By Liz Tracy
By David Rolland
By Alex Rendon
By Terrence McCoy
By Natalya Jones
By County Grind
By Liz Tracy
By Chris Joseph
These are the songs that make up Beat a Dead Horse 'Til She Resurrects, the album he releases officially Saturday at the Green Room. As we delve into the work he says he's most proud of to date, McClure taps his horn at an old, sun-baked prostitute hooking on the sidewalk next to Federal Highway. She flips us the bird.
" 'Sup, mama; don't flick me off — what if I was gonna pick you up?" he says with a laugh, then refocuses. "The first track ['You'] is really introspective."
He's correct in that self-assessment. "Throw me that tall boy and play some beats/I want to rap about all the shit that's not wrong with me," he says with intensity over a dark, melancholy synth line. And the album to follow traces the pathways of trying to please the fans still stuck on his Analog shit from five years ago, trying to create something that his daughter can be proud of, and being successful enough to feed her too.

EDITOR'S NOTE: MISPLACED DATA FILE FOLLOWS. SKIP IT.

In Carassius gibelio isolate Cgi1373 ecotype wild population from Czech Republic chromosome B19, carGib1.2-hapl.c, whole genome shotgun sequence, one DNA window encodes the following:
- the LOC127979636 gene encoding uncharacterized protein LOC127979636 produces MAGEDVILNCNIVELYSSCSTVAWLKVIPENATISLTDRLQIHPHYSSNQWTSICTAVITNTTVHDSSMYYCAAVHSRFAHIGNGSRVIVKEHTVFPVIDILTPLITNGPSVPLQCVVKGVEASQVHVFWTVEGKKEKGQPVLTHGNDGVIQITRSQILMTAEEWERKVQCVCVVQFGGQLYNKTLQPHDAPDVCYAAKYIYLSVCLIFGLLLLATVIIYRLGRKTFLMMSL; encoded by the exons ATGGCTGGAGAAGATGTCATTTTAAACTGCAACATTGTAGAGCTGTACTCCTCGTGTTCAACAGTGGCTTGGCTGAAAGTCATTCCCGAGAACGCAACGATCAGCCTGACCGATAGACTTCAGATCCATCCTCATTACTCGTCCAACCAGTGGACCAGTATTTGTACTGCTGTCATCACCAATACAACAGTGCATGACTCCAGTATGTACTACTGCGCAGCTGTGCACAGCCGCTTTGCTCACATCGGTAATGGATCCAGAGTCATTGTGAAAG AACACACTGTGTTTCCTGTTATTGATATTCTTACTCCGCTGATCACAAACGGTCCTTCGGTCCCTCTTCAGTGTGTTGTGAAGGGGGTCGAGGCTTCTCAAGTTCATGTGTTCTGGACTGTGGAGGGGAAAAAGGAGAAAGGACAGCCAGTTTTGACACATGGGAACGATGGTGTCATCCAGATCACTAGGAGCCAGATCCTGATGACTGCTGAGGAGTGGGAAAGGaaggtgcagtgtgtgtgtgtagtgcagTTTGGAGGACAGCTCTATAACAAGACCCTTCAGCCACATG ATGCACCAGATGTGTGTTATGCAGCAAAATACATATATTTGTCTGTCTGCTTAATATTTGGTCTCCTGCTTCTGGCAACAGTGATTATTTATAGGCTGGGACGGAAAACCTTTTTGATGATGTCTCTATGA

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" 'Roots' I really like because it says no matter how much I change, I go this way or that way, I never forget my roots," he says. "It talks about riding the bus and being hip-hop as fuck and killing rappers. Doing all that cliché boom-bap shit. After that, it goes into a whole different realm. In the end, it's just beating a dead horse, an old concept that isn't there anymore. Either history repeats itself or it resurrects."
McClure is comfortable revisiting his past — he lives with his father again in a yellow house that used to be a horse stable in Sailboat Bend. And he'd even consider living in a vehicle again, albeit under slightly different arrangements.
"My dream is to get an RV and dip out, set up camp," he says. "I want to learn to grow my own food, get my own place, and have a trailer there. I want to be prepared in case something happens. I want to touch back to human beings' true nature. I want to acquire enough — be it wealth, knowledge, or experience — to where I'd be OK with disappearing with my family and starting somewhere new."